The soldiers also invaded Qarawat Bani Hassan village, west of the central West Bank city of Salfit, before storming and ransacking many homes, causing damage, in addition to removing and confiscating Palestinian flags and pictures of the late president Yasser Arafat.

Owners of some of the invaded homes have been identified as Adeeb Rayyan, Sa’id Mer’ey, Sa’ad Mer’ey, Othman Ribhi ‘Aassi, Ahmad ‘Aassi, Hammam Salloum, and Hotheifa Awad.

(Source / 08.06.2021)

Palestinian Family Forced to Demolish Home in Jerusalem

The Israeli municipality of West Jerusalem ordered the demolition of a Palestinian-owned home in occupied East Jerusalem, leaving a family of five people displaced, the Palestinian WAFA News Agency reported.

Mohannad Basheer, a Palestinian resident of the Jabal al-Mukaber neighborhood in East Jerusalem was forced, on Tuesday, to demolish his family’s home in order to avoid unreasonable fines of more than $18,000 if the Israeli municipality were to demolish the house.

Basheer began to tear down his 150-square-meter home with light tools and his own hands in an effort to knock down the retaining walls.


According to Article 17 of the United Nations Universal Declaration of Human Rights;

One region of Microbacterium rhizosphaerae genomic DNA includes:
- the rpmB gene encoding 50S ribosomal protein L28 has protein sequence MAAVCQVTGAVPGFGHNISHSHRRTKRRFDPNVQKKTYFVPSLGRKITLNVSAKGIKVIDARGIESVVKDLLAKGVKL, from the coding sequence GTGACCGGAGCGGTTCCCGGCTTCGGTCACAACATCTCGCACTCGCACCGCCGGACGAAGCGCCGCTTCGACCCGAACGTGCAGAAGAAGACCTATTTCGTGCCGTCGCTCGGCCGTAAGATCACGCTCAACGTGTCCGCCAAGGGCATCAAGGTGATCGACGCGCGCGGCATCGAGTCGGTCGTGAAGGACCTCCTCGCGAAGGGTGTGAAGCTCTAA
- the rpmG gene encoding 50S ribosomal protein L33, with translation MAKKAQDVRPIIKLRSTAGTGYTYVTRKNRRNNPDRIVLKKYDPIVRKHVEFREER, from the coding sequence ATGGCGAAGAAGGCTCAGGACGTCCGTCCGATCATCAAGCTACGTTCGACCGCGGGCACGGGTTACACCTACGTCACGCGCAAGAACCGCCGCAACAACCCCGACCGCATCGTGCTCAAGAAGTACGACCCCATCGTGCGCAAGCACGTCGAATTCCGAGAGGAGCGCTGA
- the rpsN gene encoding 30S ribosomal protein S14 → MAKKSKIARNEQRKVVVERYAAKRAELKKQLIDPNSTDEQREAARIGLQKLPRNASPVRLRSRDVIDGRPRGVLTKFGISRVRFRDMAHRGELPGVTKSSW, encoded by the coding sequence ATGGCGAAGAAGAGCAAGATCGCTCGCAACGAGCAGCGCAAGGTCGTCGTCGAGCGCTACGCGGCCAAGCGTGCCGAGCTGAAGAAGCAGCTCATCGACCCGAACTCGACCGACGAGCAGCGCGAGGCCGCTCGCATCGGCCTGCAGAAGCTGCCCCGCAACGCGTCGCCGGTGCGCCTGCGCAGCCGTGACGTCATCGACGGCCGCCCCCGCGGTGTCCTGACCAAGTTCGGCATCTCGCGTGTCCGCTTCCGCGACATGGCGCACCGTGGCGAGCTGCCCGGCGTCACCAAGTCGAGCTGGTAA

1. Everyone has the right to own property alone as well as in association with others.
2. No one shall be arbitrarily deprived of his property.


In related news, Israeli forces stormed, on Tuesday, Masafer Yatta, in the Hebron governorate, in the southern occupied West Bank, before demolishing a barn and a shed.

Furthermore, on Monday, soldiers demolished ten structures in the al-Mo’arrajat area, north of Jericho, in northeastern West Bank.

The army demolished, Tuesday, two agricultural pools and a road in Bardala village, in the Northern Plains of the occupied West Bank.

(Source / 08.06.2021)

Israel’s Attacks on Journalists in Jerusalem on Rise

June 8, 2021 (Anadolu Agency) – Recent months have seen more and more attacks by Israeli forces on journalists covering events in occupied East Jerusalem.

Most recently, Israeli police arrested Givara al-Budeiri of Qatar-based news channel Al Jazeera and Palestinian activist Muna al-Kurd.